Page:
20 April 2018
So Max Verstappen is a young aggressive driver, who is going through a patch of having a few accidents. It happens to most rising stars at some point. The only difference is that Max has already been a winner and so clearly knows how to do it, and his frustration is not born from the need for more experience, but rather because he is having to push his machinery more than it can be pushed. What he wants is a car that can win him races without the need of a Safety Car or others having accidents.
Thus his frustration will only be allievated if the car improves and he starts to win with it. The reality is that the problem comes primarily from the engine, which is still not a match for the Ferrari or the Mercedes. Red Bull is consistently ahead of the Renault factory team and also McLaren, so it is entirely fair to say that the team has a better chassis, as the power units are the same. Red Bull is just about where it needs to be, close enough to strike when an opportunity arises, but not close enough to lead the dance. Perhaps Max was hoping after a strong end to the 2017 season that this year the team would be there. That’s not unreasonable, but the reality is that the team is still not close enough, although it may be on some circuits as the year develops. Performance these days is very circuit-specific and we need to see more to judge whether Ferrari and Mercedes will be ahead everywhere.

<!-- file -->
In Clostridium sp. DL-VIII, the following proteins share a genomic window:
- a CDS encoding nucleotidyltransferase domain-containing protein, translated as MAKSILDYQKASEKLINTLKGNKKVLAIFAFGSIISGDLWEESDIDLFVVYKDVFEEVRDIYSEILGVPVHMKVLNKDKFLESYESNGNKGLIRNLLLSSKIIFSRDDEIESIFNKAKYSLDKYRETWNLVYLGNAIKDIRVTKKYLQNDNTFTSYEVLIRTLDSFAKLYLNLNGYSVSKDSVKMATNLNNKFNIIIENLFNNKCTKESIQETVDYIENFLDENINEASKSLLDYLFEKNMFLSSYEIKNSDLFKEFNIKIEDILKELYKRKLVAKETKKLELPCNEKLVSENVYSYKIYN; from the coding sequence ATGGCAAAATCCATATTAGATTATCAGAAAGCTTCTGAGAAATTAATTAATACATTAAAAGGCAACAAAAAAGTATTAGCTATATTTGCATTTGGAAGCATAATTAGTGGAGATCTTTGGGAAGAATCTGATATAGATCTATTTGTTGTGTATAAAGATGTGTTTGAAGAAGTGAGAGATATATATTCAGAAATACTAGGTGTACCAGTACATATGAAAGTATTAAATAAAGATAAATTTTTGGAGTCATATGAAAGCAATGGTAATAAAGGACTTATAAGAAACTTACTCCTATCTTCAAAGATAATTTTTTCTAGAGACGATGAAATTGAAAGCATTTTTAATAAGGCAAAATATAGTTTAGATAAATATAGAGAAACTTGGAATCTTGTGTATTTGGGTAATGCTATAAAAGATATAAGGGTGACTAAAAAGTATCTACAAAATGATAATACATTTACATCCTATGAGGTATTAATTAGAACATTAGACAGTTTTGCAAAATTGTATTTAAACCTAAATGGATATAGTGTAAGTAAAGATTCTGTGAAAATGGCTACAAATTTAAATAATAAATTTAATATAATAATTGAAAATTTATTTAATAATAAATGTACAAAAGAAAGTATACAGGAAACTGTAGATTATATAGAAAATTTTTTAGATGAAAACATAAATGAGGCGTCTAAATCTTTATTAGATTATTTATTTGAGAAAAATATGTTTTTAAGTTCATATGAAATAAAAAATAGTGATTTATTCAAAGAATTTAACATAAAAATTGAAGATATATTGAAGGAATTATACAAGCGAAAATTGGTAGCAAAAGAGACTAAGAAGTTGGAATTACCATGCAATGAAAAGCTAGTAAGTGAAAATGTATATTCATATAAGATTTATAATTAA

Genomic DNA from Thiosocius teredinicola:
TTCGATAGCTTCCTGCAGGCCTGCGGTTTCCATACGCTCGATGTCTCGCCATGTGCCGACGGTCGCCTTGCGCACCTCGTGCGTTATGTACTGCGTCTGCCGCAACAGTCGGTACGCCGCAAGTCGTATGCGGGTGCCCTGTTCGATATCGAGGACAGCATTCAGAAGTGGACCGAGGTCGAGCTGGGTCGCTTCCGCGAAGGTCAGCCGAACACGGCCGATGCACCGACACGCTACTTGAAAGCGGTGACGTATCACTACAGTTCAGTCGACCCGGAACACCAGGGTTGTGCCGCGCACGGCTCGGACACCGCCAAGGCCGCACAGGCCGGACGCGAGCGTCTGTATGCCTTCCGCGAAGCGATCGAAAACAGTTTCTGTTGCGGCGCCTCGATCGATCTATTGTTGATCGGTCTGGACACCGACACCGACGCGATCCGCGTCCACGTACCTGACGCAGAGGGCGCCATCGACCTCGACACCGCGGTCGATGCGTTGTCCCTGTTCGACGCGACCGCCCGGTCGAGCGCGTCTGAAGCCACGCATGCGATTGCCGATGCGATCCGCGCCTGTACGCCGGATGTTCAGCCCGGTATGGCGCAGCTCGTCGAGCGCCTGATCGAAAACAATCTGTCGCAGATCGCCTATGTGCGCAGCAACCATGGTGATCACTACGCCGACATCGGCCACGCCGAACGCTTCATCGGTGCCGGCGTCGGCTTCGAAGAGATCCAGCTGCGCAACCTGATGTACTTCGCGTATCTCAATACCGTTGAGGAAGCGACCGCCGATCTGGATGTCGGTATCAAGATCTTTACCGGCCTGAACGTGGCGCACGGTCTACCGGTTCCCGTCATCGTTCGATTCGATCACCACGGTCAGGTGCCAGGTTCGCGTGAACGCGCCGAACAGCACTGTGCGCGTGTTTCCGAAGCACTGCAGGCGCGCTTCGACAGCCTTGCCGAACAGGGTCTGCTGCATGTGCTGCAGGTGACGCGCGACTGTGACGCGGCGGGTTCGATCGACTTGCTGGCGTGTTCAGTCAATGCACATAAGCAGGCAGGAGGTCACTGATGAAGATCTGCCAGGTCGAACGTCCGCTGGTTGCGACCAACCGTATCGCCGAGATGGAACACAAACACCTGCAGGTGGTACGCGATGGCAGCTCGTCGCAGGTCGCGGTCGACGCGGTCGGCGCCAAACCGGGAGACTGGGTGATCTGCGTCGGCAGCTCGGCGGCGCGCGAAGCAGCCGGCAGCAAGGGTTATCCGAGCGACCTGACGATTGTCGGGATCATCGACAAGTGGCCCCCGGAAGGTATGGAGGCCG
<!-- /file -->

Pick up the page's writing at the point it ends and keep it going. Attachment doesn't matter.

There are some media mountebanks trying to peddle the idea that Verstappen needs to change his style. Why would he do that? It has proven successful thus far and has given the sport a little extra zing, why on earth would you change it? A driver’s style is part of his character and perhaps as he grows older Max will mellow, as many drivers do, but his style and his youth, and his mistakes, and his genius all add to the sport and we should not want him to do anything other than going racing as he knows how to race. So, why get on his back? Is it because it’s a quiet Thursday and the editor wants some copy to fill the endless pages of cyber-land to garner a few more page-views to use to keep the advertisers happy and to justify paying the salary of a scribbler who has little to scribble about. In such circumstances the writers always turn to the negative. It’s easier to bang out 300 words on what is wrong than about what is great. Yup, that’s the only logic I can see in all of this.
In any case, does anyone think Max will listen to this background noise? You don’t get to be a Grand Prix driver by being sensitive to media criticism. If you cannot soak it up, you simply don’t listen and lead a life unencumbered by the press.